Evidence of human inhabitance in the area reaches back to Neolithic age. The city's history begins in the second half of the 7th century BC when Parian settlers, who in the meantime had colonized the island of Thassos, passed on the opposite mainland coast and founded a new colony called Neapolis. Around the same time, another walled settlement was created in the area of Kipoupoli, named Antisara.
During Macedonian rule Kavala, as a harbor serving Filippi, gained great prosperity, after Philip II -father of Alexander the Great -annexed it.
During the Roman Empire the city upgraded into a major port in the region and a travel station, as in front of its walls was passing through Via Egnatia (the main thoroughfare of the Roman Empire connecting Durres to Istanbul).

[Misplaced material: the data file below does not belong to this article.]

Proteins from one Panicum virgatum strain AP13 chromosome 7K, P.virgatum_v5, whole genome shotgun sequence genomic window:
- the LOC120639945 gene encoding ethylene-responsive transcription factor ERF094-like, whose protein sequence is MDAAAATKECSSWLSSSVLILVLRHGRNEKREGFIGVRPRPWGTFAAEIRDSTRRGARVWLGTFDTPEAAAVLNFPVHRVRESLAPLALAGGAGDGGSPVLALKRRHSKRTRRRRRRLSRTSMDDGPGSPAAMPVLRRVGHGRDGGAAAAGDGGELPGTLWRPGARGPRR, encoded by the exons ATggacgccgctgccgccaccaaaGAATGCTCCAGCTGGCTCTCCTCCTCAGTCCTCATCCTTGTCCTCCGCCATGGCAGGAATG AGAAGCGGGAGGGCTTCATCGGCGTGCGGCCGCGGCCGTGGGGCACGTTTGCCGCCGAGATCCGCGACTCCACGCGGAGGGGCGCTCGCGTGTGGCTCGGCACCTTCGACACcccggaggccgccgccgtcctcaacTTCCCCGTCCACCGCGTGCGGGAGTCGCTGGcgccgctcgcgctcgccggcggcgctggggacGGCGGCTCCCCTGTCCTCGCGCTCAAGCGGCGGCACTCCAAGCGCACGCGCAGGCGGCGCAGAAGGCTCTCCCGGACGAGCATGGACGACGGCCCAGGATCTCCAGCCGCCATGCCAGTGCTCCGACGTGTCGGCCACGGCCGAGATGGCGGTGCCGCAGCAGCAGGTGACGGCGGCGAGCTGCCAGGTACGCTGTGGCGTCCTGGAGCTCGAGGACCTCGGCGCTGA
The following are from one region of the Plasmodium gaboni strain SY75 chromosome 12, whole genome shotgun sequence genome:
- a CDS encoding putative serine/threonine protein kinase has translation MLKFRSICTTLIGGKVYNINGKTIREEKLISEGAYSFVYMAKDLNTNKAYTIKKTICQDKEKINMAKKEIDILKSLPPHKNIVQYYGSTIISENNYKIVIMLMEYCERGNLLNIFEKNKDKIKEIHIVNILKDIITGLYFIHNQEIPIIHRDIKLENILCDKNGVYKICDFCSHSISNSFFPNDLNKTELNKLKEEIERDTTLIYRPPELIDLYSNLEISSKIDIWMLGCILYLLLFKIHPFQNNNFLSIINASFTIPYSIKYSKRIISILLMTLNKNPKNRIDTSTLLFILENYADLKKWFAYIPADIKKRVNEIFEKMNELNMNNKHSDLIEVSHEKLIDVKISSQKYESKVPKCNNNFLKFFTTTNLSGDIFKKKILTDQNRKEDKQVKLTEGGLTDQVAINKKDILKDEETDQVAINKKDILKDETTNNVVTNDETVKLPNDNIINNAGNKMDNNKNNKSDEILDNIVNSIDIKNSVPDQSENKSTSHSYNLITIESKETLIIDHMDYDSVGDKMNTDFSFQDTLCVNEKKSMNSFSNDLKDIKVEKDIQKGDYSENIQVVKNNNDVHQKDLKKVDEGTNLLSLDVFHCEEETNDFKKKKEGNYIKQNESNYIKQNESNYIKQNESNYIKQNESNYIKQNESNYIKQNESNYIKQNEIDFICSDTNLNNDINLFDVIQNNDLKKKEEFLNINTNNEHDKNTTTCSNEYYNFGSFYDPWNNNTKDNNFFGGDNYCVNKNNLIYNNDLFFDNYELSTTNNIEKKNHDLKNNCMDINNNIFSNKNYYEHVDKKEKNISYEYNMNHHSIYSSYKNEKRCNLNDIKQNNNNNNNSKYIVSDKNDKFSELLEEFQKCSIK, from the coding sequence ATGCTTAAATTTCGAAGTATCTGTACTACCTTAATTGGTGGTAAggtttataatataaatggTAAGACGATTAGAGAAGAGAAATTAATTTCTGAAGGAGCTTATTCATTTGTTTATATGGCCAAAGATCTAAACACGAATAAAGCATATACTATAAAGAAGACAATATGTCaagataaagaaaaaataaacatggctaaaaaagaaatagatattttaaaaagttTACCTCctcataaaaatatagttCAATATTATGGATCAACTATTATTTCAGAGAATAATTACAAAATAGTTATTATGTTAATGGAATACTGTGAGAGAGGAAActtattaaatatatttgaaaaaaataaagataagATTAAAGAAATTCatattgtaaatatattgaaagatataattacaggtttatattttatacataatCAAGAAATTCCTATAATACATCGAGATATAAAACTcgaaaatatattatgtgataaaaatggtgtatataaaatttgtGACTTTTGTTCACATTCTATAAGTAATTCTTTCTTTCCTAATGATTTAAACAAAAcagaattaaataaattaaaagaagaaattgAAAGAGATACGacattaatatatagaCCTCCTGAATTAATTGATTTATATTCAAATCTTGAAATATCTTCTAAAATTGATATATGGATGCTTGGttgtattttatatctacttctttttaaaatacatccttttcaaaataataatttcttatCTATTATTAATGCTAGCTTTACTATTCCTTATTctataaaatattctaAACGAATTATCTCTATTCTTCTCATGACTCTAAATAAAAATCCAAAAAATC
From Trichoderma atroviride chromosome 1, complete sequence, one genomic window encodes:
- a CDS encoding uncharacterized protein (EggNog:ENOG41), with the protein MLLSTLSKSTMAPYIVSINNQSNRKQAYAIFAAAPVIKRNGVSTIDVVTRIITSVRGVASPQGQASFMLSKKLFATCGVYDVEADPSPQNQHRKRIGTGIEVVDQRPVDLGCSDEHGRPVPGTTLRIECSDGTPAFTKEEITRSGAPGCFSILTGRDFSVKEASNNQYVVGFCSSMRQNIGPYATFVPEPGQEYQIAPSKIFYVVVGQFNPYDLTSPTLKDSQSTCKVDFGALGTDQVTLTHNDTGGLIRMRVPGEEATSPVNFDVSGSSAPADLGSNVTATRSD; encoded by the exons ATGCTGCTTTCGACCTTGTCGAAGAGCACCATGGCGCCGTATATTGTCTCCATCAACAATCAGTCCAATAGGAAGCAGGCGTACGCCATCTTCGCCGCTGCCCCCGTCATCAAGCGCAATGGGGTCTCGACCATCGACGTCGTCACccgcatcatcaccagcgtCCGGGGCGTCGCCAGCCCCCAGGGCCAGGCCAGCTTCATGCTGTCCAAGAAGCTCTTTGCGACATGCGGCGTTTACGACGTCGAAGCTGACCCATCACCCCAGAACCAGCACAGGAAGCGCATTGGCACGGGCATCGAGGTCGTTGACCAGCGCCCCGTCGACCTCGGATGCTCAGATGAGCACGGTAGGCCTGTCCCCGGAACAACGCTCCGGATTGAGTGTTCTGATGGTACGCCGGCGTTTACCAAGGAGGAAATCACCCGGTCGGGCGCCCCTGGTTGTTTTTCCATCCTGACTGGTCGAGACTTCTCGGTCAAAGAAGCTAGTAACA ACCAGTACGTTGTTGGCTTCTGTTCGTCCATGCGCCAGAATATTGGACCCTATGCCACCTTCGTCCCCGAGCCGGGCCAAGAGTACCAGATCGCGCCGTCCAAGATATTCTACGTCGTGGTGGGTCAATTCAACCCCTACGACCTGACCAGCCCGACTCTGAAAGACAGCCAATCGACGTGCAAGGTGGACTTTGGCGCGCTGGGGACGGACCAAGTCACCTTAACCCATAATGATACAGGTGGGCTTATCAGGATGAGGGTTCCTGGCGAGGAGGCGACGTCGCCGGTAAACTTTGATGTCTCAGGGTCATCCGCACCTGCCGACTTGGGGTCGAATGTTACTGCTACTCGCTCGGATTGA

In 45A.D. the Apostle Paul visited Kavala on his way to Philippi, where he founded the first Christian community in Europe. In the eighth century the city was known as Christoupolis. After intense adventures and struggles, during the times of the Crusades was conquered and completely destroyed by the Turks (about 1391). After almost a century of desolation, and in the second half of the 15th century the city appears again under the current name and quickly developed into a major port. In 1864 the Greek people got permission from the Turkish state and created the first neighbourhood outside the walls in the area of St. John